The editor of a literary journal established by American expats in Paris meets the founder of a beauty company with roots in Melbourne on Twenty-seventh Street in New York City. By the time they reach the end of the block, they’ve devised a plan and a unique partnership. Such a thing can only happen on the streets of Manhattan. For Aesop’s Dennis Paphitis and The Paris Review‘s Lorin Stein, creating a Paris Review-themed shop didn’t require a lengthy boardroom meeting—just a leisurely stroll down one of the tree-lined streets in Chelsea. Well, kind of. Over 1,000 new and vintage copies of the journal were strategically suspended from the ceiling of the new Aesop boutique on Ninth Avenue (located just a few blocks from the current home of The Paris Review)—creating a “floating sculpture” of sorts. The walls have also been plastered via a form of grown-up decoupage with black-and-white pages from back issues of the magazine, including the Regency Wine & Liquor receipt that Andy Warhol created to support the title in 1967.
Although it might seem like an odd pairing at first, Stein explains the tie between the two brands quite succinctly: “Since The Paris Review was founded sixty years ago, our only aim has been to discover what is new and best in literature. We’ve followed our own instincts, however whimsical they seemed to others. The team at Aesop is full of that same spirit.” Paphitis expressed his mutual admiration for the journal, stating that he’s read nearly “every issue in a sober state” since finding the twelfth edition (published in 1956) in a bookstore in his native Australia. The plant-based formulations distilled into the apothecary-style jars, bottles, and tubes lining the shelves may appear quite monotone at first, but upon reading the descriptions written on the front, one can clearly see that element of “whimsy” Stein is talking about. The label of their mouthwash reads: “Aesop considers good manners and impeccable hygiene essential to cordial daily conduct. And so, to politely protect the olfactory contentment of your loyal loved ones, fellow commuters or neighbouring theatre-goers, we advise a voluminous swig and gargle of Aesop Mouthwash prior to all public appearances.” It’s likely the most prolific set of directions I’ve ever laid eyes on. And with The Paris Review being of the most discerning taste (featuring works by writers such as Jack Kerouac and Adrienne Rich, as well as “conversations” with Joan Didion, William Faulkner, and Truman Capote, on its pages), I can only imagine the editors found it equally as impressive.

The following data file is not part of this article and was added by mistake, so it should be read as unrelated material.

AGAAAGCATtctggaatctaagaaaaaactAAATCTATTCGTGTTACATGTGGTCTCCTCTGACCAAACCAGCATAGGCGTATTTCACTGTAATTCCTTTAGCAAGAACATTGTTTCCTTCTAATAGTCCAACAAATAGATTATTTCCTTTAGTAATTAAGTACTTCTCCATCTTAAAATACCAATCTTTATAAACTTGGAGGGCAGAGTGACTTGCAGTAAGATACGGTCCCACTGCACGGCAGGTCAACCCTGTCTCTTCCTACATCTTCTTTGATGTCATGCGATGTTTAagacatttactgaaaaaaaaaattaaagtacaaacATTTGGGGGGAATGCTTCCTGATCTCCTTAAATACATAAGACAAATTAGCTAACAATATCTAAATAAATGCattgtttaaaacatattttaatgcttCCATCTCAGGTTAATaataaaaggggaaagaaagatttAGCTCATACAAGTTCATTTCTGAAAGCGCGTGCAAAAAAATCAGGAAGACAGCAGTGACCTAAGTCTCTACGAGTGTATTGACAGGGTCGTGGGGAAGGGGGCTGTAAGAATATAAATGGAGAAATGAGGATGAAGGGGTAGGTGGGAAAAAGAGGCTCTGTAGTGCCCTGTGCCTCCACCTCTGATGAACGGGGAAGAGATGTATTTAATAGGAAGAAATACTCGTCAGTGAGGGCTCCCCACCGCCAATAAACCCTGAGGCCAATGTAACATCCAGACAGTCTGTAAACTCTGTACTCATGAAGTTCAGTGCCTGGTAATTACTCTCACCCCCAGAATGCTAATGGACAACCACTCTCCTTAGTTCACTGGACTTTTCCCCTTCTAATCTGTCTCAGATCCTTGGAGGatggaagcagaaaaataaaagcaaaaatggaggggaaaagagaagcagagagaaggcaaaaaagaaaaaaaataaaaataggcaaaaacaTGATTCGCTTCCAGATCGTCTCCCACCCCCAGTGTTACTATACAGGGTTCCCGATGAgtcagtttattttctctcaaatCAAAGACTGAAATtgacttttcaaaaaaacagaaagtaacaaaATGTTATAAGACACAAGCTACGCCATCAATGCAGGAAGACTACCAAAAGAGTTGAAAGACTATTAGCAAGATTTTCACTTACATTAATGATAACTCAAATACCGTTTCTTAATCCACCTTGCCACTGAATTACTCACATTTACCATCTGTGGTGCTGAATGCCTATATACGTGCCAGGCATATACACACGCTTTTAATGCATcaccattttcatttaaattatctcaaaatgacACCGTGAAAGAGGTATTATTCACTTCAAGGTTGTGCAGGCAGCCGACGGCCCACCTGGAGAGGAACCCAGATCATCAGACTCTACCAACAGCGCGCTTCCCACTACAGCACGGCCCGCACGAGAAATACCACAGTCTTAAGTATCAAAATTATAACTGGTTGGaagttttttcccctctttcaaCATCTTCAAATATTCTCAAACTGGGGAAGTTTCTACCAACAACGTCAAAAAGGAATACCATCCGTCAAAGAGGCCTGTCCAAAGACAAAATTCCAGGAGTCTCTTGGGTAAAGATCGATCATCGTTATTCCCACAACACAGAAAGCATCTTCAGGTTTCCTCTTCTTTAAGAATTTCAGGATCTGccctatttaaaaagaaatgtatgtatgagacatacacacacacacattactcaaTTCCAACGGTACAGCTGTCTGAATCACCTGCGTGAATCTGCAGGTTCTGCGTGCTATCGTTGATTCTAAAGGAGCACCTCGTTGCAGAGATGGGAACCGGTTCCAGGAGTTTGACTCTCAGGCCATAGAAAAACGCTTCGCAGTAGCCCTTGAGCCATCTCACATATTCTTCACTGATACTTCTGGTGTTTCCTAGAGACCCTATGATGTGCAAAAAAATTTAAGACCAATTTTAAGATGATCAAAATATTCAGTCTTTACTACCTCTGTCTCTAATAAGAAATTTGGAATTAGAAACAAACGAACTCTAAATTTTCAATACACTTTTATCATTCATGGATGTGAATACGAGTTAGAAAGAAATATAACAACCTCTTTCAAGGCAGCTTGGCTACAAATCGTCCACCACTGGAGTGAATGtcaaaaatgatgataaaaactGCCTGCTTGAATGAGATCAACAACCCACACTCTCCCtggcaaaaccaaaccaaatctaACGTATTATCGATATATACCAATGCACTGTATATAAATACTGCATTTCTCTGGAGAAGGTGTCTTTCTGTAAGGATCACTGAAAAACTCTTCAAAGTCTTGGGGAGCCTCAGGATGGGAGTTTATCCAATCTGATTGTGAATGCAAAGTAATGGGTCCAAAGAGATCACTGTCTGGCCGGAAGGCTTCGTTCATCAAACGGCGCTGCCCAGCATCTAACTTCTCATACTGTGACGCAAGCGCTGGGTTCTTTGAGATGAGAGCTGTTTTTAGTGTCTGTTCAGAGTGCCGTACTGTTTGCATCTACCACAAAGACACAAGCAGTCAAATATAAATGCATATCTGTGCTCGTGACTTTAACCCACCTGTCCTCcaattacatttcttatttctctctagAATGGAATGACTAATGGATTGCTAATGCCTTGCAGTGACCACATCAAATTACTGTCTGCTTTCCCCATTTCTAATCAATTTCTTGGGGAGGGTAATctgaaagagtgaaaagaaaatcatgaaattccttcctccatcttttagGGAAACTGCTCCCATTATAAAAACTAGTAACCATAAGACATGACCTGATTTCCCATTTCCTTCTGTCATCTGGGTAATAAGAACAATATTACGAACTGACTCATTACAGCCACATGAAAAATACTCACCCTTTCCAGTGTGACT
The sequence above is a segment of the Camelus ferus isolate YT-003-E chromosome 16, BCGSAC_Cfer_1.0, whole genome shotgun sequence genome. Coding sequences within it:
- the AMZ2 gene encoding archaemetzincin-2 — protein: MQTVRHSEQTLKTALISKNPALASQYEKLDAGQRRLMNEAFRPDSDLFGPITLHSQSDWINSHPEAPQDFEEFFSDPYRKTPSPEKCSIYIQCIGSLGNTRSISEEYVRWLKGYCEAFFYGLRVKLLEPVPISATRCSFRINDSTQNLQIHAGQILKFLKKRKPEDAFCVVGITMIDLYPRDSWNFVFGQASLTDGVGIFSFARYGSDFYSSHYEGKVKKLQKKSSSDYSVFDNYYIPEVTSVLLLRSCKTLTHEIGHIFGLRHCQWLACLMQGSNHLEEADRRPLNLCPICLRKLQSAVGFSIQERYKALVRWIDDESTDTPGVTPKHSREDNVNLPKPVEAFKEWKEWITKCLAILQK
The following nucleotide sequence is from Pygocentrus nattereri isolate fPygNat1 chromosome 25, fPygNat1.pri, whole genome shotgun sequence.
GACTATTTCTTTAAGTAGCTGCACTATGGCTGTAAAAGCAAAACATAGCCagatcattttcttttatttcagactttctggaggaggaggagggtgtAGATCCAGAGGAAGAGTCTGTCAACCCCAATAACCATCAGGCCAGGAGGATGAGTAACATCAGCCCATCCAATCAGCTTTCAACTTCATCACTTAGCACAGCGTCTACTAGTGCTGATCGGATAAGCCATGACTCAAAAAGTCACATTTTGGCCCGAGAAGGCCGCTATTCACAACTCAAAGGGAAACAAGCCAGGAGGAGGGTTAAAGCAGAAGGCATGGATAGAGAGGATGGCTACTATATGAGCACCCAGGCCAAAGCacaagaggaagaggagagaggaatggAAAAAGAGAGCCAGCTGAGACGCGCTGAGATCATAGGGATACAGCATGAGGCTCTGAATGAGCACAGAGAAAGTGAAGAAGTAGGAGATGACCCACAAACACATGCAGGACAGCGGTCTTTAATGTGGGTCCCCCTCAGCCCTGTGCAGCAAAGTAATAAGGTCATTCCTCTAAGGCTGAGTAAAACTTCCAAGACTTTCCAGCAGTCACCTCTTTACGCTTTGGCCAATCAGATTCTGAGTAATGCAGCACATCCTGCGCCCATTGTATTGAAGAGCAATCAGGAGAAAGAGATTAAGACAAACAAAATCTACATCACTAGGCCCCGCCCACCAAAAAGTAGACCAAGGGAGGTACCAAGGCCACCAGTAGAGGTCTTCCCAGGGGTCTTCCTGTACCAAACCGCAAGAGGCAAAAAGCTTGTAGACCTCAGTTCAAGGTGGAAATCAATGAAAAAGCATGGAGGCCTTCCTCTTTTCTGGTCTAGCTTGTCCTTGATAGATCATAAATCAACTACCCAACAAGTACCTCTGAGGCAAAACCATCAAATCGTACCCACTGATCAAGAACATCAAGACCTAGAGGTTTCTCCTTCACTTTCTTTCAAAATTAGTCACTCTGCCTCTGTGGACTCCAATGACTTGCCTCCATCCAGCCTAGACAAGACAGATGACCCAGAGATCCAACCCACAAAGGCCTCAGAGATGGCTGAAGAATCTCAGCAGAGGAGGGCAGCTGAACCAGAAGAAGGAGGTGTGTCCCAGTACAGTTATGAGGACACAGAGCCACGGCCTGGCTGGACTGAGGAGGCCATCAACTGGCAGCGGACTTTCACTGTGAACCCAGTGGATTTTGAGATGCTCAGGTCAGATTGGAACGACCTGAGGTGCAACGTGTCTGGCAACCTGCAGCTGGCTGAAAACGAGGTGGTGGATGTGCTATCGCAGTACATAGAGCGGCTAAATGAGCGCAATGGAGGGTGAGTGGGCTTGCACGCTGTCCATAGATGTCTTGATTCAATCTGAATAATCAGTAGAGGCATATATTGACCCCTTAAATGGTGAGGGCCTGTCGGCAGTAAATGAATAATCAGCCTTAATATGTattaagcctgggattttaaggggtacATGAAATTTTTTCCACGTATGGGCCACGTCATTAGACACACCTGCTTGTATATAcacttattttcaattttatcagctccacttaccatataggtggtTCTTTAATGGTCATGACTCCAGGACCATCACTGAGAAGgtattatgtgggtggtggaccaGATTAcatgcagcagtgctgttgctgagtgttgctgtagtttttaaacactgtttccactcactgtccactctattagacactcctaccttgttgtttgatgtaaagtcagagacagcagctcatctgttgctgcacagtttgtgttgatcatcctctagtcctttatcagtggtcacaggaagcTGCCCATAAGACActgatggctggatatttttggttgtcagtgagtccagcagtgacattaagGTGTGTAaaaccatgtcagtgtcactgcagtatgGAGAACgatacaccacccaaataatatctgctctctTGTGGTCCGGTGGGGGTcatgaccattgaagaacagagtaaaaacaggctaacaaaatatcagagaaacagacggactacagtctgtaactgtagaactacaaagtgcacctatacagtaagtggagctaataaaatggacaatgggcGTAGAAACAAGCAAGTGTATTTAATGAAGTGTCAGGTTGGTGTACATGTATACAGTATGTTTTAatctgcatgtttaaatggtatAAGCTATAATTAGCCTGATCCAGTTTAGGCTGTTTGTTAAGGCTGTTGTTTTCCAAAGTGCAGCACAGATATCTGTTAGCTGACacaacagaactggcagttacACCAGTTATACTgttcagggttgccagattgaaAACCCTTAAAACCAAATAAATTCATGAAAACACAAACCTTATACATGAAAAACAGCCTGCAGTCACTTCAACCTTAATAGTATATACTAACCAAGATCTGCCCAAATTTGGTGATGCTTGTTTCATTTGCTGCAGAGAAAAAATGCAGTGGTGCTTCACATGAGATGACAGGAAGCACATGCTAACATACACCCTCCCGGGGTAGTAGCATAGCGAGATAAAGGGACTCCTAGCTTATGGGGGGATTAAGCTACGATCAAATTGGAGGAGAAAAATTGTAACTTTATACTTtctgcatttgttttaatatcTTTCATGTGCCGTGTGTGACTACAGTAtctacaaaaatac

In addition to a bevy of washes, lotions, and potions, shoppers will be able to purchase copies of The Paris Review (new and old), and readings will be scheduled with the release of each issue. Who doesn’t enjoy a well-balanced combo of beauty and brains?
Aesop Chelsea, 174 Ninth Avenue, New York, NY, www.aesop.com